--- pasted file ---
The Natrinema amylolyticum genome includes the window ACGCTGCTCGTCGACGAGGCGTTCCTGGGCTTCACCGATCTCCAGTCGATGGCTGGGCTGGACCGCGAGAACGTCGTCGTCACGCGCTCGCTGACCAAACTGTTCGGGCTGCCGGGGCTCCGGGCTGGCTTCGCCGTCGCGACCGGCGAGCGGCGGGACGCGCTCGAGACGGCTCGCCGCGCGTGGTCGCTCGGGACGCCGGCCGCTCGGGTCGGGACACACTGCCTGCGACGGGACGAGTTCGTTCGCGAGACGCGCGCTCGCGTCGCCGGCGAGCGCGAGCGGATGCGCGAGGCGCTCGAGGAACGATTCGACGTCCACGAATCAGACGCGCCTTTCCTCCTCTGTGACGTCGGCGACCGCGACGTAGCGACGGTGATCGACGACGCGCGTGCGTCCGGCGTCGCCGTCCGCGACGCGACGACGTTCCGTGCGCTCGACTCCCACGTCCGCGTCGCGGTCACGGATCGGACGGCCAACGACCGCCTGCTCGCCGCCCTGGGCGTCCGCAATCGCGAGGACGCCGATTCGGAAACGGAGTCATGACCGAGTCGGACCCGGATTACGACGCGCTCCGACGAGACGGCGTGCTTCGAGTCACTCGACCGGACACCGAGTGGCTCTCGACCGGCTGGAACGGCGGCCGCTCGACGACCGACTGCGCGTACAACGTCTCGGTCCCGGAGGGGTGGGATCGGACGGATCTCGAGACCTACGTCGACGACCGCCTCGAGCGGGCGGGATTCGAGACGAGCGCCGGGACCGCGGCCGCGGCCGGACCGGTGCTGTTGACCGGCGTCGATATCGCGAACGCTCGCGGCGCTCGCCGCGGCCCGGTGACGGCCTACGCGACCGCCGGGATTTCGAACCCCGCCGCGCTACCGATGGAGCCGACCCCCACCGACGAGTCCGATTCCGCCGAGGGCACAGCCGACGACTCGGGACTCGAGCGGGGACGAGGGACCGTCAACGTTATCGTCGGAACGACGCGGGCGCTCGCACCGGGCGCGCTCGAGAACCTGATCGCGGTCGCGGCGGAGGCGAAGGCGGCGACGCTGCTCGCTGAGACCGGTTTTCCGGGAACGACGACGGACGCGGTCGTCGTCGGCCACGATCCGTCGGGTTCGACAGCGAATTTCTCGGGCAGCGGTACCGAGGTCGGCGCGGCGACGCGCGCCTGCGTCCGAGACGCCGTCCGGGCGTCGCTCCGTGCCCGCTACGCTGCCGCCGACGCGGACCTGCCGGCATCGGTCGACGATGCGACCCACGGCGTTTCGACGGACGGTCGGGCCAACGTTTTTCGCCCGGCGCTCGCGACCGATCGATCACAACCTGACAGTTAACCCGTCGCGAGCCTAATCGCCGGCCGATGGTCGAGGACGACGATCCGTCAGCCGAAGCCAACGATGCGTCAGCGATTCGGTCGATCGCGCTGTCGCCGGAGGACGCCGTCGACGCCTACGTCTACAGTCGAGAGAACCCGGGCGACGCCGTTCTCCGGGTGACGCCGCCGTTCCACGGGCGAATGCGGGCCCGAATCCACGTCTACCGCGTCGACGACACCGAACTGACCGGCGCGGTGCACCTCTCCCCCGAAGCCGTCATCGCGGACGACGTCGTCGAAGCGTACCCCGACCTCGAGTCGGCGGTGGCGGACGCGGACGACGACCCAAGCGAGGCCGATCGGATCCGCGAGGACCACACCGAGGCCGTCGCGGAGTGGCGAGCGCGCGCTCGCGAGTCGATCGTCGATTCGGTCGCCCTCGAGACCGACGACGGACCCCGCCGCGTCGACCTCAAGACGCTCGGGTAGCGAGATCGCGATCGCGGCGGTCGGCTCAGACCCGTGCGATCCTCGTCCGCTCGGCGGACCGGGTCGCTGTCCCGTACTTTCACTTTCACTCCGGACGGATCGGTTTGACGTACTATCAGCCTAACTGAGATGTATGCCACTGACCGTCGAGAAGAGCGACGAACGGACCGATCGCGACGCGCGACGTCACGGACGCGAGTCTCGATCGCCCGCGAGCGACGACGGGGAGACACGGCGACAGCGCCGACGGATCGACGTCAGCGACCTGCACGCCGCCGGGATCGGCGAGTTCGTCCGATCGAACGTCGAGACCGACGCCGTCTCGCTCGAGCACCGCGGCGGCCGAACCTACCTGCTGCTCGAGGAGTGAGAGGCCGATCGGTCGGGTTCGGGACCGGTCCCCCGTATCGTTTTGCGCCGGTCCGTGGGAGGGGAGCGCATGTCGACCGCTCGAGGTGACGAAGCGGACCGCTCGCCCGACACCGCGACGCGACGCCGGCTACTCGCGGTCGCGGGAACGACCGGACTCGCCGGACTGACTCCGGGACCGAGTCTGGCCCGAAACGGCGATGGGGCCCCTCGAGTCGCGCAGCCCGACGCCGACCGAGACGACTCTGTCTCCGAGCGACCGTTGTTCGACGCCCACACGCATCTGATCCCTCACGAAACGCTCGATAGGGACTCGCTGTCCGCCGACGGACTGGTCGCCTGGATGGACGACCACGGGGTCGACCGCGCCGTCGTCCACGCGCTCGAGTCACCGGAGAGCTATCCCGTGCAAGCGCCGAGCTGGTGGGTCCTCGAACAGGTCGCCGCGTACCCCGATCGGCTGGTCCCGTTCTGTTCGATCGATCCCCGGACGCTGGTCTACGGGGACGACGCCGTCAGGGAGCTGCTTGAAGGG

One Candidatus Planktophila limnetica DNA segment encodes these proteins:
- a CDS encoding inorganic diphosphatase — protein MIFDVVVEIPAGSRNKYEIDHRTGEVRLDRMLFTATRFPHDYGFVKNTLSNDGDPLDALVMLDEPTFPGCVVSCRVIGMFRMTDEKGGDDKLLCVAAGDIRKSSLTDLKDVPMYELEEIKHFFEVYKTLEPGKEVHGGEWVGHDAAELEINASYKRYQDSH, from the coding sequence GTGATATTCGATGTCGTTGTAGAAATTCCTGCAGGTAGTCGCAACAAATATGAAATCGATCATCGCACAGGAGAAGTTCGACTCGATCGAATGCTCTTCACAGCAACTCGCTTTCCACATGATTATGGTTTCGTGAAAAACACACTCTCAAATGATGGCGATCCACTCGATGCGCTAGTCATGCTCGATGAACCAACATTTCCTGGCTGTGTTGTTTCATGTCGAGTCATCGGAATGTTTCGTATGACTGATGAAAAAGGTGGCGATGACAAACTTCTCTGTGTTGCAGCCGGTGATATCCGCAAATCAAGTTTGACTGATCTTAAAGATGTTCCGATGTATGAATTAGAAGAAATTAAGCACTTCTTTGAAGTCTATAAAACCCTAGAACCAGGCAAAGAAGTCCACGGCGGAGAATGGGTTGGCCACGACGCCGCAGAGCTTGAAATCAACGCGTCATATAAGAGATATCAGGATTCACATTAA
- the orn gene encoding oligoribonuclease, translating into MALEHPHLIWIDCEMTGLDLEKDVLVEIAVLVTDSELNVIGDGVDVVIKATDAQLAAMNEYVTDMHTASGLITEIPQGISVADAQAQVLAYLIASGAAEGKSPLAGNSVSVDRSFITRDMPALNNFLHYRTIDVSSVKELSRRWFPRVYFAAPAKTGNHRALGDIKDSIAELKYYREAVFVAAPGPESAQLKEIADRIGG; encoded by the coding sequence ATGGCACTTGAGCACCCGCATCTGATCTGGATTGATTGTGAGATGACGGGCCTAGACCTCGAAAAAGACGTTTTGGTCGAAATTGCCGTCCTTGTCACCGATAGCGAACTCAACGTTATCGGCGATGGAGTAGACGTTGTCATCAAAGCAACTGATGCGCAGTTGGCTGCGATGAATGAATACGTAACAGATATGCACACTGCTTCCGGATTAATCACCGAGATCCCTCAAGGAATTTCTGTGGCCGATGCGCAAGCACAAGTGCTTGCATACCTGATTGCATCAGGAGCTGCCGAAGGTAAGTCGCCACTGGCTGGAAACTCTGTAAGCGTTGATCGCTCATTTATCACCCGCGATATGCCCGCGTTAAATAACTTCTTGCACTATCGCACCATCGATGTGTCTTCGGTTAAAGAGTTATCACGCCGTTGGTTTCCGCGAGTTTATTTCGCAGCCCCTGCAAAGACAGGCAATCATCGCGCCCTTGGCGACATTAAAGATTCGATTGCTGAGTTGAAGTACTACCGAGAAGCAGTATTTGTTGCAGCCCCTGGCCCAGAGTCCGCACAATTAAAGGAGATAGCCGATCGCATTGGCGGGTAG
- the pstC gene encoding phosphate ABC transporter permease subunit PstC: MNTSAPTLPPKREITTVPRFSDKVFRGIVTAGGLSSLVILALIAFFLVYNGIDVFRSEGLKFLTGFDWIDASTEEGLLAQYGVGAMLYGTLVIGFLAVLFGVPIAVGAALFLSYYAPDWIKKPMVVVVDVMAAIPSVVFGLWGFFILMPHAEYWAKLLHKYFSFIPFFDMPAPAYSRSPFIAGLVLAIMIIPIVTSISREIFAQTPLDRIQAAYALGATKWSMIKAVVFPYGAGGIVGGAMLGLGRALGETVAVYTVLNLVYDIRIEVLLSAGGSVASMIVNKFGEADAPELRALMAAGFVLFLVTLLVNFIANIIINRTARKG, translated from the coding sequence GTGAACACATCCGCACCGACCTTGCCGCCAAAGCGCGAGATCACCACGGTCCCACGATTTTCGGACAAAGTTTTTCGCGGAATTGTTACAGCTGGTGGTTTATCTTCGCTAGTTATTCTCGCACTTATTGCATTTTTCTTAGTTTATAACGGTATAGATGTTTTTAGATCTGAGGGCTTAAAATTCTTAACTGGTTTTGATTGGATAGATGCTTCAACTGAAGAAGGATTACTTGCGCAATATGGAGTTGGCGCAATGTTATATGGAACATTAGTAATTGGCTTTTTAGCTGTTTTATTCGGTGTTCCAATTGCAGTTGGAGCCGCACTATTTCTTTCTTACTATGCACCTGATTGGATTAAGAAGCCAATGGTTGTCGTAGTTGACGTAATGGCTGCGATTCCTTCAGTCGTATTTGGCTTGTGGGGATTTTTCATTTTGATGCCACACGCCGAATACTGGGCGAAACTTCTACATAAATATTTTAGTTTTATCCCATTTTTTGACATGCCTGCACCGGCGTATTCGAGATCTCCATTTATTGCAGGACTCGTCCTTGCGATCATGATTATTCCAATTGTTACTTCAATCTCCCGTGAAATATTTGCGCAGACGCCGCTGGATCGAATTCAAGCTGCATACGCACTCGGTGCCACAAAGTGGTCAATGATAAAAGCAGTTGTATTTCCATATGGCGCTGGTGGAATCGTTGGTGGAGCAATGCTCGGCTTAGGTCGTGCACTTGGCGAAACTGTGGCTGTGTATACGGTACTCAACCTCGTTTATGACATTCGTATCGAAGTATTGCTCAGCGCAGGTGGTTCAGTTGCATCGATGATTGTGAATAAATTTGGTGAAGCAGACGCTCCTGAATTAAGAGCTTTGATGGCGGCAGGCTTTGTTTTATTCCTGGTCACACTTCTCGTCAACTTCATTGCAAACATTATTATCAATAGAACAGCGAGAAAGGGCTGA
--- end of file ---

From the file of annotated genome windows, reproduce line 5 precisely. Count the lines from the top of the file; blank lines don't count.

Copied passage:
- the pstC gene encoding phosphate ABC transporter permease subunit PstC: MNTSAPTLPPKREITTVPRFSDKVFRGIVTAGGLSSLVILALIAFFLVYNGIDVFRSEGLKFLTGFDWIDASTEEGLLAQYGVGAMLYGTLVIGFLAVLFGVPIAVGAALFLSYYAPDWIKKPMVVVVDVMAAIPSVVFGLWGFFILMPHAEYWAKLLHKYFSFIPFFDMPAPAYSRSPFIAGLVLAIMIIPIVTSISREIFAQTPLDRIQAAYALGATKWSMIKAVVFPYGAGGIVGGAMLGLGRALGETVAVYTVLNLVYDIRIEVLLSAGGSVASMIVNKFGEADAPELRALMAAGFVLFLVTLLVNFIANIIINRTARKG, translated from the coding sequence GTGAACACATCCGCACCGACCTTGCCGCCAAAGCGCGAGATCACCACGGTCCCACGATTTTCGGACAAAGTTTTTCGCGGAATTGTTACAGCTGGTGGTTTATCTTCGCTAGTTATTCTCGCACTTATTGCATTTTTCTTAGTTTATAACGGTATAGATGTTTTTAGATCTGAGGGCTTAAAATTCTTAACTGGTTTTGATTGGATAGATGCTTCAACTGAAGAAGGATTACTTGCGCAATATGGAGTTGGCGCAATGTTATATGGAACATTAGTAATTGGCTTTTTAGCTGTTTTATTCGGTGTTCCAATTGCAGTTGGAGCCGCACTATTTCTTTCTTACTATGCACCTGATTGGATTAAGAAGCCAATGGTTGTCGTAGTTGACGTAATGGCTGCGATTCCTTCAGTCGTATTTGGCTTGTGGGGATTTTTCATTTTGATGCCACACGCCGAATACTGGGCGAAACTTCTACATAAATATTTTAGTTTTATCCCATTTTTTGACATGCCTGCACCGGCGTATTCGAGATCTCCATTTATTGCAGGACTCGTCCTTGCGATCATGATTATTCCAATTGTTACTTCAATCTCCCGTGAAATATTTGCGCAGACGCCGCTGGATCGAATTCAAGCTGCATACGCACTCGGTGCCACAAAGTGGTCAATGATAAAAGCAGTTGTATTTCCATATGGCGCTGGTGGAATCGTTGGTGGAGCAATGCTCGGCTTAGGTCGTGCACTTGGCGAAACTGTGGCTGTGTATACGGTACTCAACCTCGTTTATGACATTCGTATCGAAGTATTGCTCAGCGCAGGTGGTTCAGTTGCATCGATGATTGTGAATAAATTTGGTGAAGCAGACGCTCCTGAATTAAGAGCTTTGATGGCGGCAGGCTTTGTTTTATTCCTGGTCACACTTCTCGTCAACTTCATTGCAAACATTATTATCAATAGAACAGCGAGAAAGGGCTGA